By Children's Health, Immunisation

Keeping Up To Date for World Immunisation Week

 

A baby being kissed by his mother

World Immunisation Week is here, and it’s time to focus on vaccinations.  Around the world, more than 19 million children are unvaccinated or under-vaccinated. Australia has relatively high rates of vaccination, but there is still a minority of people who do not follow the recommended vaccination schedule.

In Australia, we’ve largely eliminated many once-common diseases through immunisation – but that doesn’t mean they can’t come back. Vaccines work, but we shouldn’t get complacent about illness. Let’s look at why it’s important to keep up-to-date.

Do Vaccines Work?

Vaccines are extremely effective at reducing disease, and are the safest and most cost-effective way to do so. Vaccines use our own immune systems to protect us. A weakened, dead or part of a virus or bacteria is introduced to the immune system. It’s too weak to actually infect us, but enough for our immune system to “learn” to fight it with specialised antibodies. If we encounter the real disease, our bodies will quickly recognise and destroy it, resulting in a mild version of the sickness or no infection at all.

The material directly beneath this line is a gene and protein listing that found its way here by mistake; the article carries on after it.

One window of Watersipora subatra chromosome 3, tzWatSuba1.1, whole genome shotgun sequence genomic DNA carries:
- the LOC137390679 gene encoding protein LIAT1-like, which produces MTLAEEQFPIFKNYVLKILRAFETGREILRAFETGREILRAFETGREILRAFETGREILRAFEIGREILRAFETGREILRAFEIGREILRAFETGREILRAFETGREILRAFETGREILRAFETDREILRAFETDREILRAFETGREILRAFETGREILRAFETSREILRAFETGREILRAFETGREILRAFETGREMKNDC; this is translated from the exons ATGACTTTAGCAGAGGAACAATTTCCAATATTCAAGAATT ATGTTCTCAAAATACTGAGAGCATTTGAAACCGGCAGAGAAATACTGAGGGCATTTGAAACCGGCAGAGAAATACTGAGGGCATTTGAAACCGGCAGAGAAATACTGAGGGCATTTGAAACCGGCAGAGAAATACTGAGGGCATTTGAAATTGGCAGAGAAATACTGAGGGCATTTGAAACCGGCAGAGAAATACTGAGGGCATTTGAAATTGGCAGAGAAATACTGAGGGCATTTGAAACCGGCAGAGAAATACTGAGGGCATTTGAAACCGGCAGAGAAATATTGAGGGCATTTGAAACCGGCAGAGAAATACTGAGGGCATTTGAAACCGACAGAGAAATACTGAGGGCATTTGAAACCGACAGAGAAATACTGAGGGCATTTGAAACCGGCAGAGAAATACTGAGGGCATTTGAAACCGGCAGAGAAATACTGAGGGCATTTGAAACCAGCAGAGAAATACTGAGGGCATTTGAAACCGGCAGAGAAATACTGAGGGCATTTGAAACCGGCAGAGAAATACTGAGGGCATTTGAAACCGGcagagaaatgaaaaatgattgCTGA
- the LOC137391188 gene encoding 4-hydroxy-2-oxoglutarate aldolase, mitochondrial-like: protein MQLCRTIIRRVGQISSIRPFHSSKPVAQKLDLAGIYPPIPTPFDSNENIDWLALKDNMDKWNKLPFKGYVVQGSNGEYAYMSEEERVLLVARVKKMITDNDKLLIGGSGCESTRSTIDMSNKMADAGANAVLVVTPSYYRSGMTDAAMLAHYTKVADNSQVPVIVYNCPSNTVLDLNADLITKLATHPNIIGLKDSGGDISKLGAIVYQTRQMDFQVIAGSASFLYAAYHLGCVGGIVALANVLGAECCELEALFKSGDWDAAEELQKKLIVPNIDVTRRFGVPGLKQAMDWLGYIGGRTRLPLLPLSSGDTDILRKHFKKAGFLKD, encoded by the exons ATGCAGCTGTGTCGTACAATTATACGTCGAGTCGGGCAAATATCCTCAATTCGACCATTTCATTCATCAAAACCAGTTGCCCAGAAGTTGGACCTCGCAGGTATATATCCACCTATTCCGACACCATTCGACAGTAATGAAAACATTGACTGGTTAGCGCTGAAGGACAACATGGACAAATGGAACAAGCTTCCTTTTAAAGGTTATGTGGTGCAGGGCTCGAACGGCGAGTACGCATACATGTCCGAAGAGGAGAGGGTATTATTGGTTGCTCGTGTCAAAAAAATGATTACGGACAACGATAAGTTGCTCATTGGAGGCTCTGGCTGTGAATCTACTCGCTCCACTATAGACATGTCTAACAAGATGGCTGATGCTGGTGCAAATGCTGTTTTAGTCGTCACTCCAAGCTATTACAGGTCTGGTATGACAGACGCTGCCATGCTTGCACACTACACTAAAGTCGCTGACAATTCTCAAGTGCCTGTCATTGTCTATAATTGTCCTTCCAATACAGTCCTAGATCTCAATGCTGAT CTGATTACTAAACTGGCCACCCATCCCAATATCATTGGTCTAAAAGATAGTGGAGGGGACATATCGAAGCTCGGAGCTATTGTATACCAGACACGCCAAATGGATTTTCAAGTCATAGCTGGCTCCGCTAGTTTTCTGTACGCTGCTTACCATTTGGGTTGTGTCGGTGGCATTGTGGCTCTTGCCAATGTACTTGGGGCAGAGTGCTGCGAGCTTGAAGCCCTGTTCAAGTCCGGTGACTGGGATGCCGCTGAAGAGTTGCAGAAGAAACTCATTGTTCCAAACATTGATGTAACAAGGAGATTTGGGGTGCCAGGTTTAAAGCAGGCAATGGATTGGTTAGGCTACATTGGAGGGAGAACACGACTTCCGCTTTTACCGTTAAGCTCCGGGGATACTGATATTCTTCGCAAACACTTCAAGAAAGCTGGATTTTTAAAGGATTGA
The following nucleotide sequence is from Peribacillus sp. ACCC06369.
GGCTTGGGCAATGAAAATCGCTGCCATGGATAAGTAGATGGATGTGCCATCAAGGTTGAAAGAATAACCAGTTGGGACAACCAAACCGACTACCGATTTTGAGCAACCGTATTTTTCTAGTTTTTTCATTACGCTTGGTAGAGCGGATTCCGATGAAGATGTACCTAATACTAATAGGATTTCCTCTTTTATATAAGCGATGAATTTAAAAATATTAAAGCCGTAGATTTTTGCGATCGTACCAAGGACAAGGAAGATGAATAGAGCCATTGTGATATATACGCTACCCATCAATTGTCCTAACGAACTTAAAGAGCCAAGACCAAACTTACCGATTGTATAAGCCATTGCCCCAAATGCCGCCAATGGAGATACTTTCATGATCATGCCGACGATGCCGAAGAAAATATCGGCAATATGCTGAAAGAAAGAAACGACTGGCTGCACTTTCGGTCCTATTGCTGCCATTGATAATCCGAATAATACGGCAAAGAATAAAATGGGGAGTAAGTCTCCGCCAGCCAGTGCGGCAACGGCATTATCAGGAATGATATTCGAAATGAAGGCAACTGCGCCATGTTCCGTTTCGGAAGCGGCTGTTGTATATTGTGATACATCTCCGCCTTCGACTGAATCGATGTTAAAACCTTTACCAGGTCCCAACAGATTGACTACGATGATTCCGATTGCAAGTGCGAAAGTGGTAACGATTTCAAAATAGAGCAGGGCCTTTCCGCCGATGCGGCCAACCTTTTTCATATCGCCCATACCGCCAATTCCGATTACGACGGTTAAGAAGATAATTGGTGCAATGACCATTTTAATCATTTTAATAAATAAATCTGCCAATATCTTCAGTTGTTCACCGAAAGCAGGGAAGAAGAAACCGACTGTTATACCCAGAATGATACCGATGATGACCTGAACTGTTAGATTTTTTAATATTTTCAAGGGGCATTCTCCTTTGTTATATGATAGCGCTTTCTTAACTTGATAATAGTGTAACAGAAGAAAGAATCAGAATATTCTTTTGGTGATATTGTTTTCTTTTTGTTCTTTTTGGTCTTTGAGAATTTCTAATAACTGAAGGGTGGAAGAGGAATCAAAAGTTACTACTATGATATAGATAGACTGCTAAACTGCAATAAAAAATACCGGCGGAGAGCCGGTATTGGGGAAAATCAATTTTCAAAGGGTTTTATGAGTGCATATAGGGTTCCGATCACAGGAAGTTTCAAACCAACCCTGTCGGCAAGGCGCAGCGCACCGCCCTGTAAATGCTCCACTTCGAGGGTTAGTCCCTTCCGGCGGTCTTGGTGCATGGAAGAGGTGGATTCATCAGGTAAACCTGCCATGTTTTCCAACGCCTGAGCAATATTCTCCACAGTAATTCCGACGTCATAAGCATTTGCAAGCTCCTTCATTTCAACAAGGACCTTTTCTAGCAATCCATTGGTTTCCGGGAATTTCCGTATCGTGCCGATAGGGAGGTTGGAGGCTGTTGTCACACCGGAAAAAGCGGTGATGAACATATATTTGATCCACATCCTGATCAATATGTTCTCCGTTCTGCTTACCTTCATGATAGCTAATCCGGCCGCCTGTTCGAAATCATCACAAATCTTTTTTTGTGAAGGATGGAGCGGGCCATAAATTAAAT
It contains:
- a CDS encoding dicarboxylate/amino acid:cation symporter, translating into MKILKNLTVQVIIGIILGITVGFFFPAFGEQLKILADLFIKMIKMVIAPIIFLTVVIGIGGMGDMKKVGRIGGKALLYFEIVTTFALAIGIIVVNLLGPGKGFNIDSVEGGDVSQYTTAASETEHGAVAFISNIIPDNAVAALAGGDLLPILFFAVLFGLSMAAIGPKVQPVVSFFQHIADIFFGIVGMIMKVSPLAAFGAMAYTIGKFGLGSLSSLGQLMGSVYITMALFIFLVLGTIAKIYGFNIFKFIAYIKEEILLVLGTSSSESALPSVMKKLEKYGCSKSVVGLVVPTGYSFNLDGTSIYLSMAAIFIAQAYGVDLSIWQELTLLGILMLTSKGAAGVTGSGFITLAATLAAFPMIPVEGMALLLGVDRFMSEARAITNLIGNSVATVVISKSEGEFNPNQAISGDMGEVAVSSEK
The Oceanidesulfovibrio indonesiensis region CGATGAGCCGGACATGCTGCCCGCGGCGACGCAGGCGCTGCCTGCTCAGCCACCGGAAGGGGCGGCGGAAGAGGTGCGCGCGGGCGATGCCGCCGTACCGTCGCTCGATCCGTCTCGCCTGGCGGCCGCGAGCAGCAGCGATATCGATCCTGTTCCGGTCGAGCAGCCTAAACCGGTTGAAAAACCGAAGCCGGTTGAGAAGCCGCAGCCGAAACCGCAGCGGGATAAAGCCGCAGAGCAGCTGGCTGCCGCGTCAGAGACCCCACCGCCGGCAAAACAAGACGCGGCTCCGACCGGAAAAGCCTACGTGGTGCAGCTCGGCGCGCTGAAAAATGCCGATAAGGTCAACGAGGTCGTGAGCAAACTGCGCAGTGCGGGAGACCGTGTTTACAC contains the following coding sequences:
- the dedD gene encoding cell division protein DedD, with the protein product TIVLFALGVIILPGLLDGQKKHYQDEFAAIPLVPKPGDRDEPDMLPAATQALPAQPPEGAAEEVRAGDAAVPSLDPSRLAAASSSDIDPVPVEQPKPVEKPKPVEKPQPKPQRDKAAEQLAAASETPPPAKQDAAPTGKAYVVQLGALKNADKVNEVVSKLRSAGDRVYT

It’s easy to feel like certain vaccines are unnecessary because we are used to living in a country that has spent decades attempting to eradicate serious diseases. However, just because there are fewer visible cases in the community doesn’t mean the disease has gone.

Are all Vaccines Really Necessary?

Some people avoid certain vaccines, believing them to be unnecessary. Measles is a good example of a sickness that people underestimate, and might avoid being immunised against. While for most people measles is a relatively mild (although unpleasant) illness, around 1 in 5,000 who get the virus will die. Other complications are hepatitis, meningitis, loss of vision, and complications for unborn children if a pregnant mother gets the disease.

In 2014, the WHO announced that measles was eliminated in Australia. Surely now we can stop vaccinating against it? Unfortunately not. As the recent measles outbreaks in various parts of Australia show, just because the disease has been eliminated in the Australian population does not mean it can’t be brought in from outside the country. When it is, a vaccinated population will make it much harder for an epidemic to spread.

Could Improved Hygiene Explain Disease Reduction?

Some people believe that reduction in serious diseases is not a result of vaccinating, but rather just because we as a society have become cleaner and more aware of diseases. Chicken pox is the best example of why this is not the case.